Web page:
8. When you see something, say something. If someone in the profession is engaging in what you take to be transphobic speech or behavior, and you’re in a position to do so, consider saying something. I’m more a fan of initially trying private correspondence here than immediately leaping to calling out someone publicly: I suspect it’s more conducive to a productive discussion, mutual understanding, and progress, but of course circumstances vary.
  9. When you see someone saying something, say something. We should applaud those who stand up for the more vulnerable members of our profession, especially when they themselves are vulnerable.
  10. Remember that you’re engaging with your colleagues. The kind of advice I give here and here works pretty well for conversations with other members of the profession on Twitter and Facebook. In general, my view is that civility is underrated, and that even when others are uncivil to you, little is to be gained and a fair amount lost by being a cretin back. This doesn’t rule out criticism or humor, but it does mean having some self control, and sometimes just letting things go.
  11. Learn. There are a number of readings suggested in this post and this Stanford Encyclopedia of Philosophy entry is a good place to start.

I’m sure there are other good ideas out there. Please share them.

VI. Some final notes

Let me add two more items to this lengthy post.

First, let me be the first (of what I take will be many) to declare that I have fallen short on several of the above suggestions. I admit that there are ways I can be better to transgender persons in the philosophy community. I have tried, with this post, to do so in a way that is consistent with my views about how philosophy as a profession best works. I am sure many transgender and trans-inclusive philosophers disagree with things I’ve said here. I am sure that many trans-exclusionary philosophers also disagree with things I’ve said here. And I figure that many philosophers with no settled view of these issues disagree with what I’ve said here, too. I am okay with that. Disagree with me. It’s how we learn. Or surprise me and agree!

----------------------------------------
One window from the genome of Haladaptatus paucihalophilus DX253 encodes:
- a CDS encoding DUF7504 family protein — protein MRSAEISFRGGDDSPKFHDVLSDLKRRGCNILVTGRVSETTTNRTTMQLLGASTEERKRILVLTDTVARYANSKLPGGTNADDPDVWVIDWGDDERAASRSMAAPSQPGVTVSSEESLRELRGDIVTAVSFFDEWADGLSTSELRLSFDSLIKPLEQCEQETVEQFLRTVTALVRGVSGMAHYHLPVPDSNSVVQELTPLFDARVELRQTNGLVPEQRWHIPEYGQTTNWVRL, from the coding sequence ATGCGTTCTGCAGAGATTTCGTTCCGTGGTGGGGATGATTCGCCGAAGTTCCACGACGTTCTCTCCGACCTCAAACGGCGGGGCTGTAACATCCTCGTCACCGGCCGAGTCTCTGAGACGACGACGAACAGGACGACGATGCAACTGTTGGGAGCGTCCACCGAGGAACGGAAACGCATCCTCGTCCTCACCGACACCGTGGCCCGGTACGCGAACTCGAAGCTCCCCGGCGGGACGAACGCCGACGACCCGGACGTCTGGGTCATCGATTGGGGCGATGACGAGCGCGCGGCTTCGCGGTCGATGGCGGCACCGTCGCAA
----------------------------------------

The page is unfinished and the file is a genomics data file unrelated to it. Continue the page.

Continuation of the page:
But…

Second, comments on this post will be tightly moderated. Please avoid first-order discussion of trans-inclusive and trans-exclusionary arguments or arguments about bathroom or prison policies and the like; I’m not interested in hosting those disputes in the comments on this post. Also, please avoid calling out particular bad actors. Even if your complaint is justified, voicing it in the comments here will ruin the prospects for a decent discussion. Most comments will take a while to appear, and if I am overwhelmed—it can be a very time-consuming and distracting process to moderate comments here—I may close comments temporarily or permanently. I urge you to read the comments policy and this post and this one.
* (note added on 6/7/19): I thought it was alright to use the phrase “most of us” here because DN’s audience is largely academic philosophers, and academic philosophy is, alas, rather demographically imbalanced: over 70% male and over 85% white.

** It was pointed out to me that Christa Peterson (USC) described the name “gender critical” as a kind of camouflage in a post last year.

(UPDATE: Comments are now closed.)